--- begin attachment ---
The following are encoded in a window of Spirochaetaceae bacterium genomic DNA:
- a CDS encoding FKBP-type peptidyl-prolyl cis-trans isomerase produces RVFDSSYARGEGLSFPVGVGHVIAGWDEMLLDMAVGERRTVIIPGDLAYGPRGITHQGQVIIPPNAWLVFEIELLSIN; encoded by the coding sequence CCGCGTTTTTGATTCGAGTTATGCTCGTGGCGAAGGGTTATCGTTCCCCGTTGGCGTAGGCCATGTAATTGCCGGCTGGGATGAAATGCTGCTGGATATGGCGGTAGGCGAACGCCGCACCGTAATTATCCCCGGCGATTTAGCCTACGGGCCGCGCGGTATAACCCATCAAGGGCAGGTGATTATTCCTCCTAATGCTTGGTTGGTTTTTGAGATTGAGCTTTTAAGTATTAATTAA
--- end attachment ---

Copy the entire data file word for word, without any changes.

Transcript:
The following are encoded in a window of Spirochaetaceae bacterium genomic DNA:
- a CDS encoding FKBP-type peptidyl-prolyl cis-trans isomerase produces RVFDSSYARGEGLSFPVGVGHVIAGWDEMLLDMAVGERRTVIIPGDLAYGPRGITHQGQVIIPPNAWLVFEIELLSIN; encoded by the coding sequence CCGCGTTTTTGATTCGAGTTATGCTCGTGGCGAAGGGTTATCGTTCCCCGTTGGCGTAGGCCATGTAATTGCCGGCTGGGATGAAATGCTGCTGGATATGGCGGTAGGCGAACGCCGCACCGTAATTATCCCCGGCGATTTAGCCTACGGGCCGCGCGGTATAACCCATCAAGGGCAGGTGATTATTCCTCCTAATGCTTGGTTGGTTTTTGAGATTGAGCTTTTAAGTATTAATTAA